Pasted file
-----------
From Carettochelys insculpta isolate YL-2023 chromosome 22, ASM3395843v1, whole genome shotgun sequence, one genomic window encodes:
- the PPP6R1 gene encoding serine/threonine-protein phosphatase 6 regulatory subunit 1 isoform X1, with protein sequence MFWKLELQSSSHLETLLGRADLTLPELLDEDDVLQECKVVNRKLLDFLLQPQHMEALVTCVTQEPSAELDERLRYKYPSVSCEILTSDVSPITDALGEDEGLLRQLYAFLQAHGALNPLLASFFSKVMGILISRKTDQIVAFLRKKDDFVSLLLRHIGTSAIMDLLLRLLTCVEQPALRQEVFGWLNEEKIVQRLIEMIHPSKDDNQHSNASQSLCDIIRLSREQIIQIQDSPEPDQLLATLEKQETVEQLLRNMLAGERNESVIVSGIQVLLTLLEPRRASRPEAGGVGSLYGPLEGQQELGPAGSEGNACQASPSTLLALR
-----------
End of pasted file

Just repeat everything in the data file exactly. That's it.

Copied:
From Carettochelys insculpta isolate YL-2023 chromosome 22, ASM3395843v1, whole genome shotgun sequence, one genomic window encodes:
- the PPP6R1 gene encoding serine/threonine-protein phosphatase 6 regulatory subunit 1 isoform X1, with protein sequence MFWKLELQSSSHLETLLGRADLTLPELLDEDDVLQECKVVNRKLLDFLLQPQHMEALVTCVTQEPSAELDERLRYKYPSVSCEILTSDVSPITDALGEDEGLLRQLYAFLQAHGALNPLLASFFSKVMGILISRKTDQIVAFLRKKDDFVSLLLRHIGTSAIMDLLLRLLTCVEQPALRQEVFGWLNEEKIVQRLIEMIHPSKDDNQHSNASQSLCDIIRLSREQIIQIQDSPEPDQLLATLEKQETVEQLLRNMLAGERNESVIVSGIQVLLTLLEPRRASRPEAGGVGSLYGPLEGQQELGPAGSEGNACQASPSTLLALR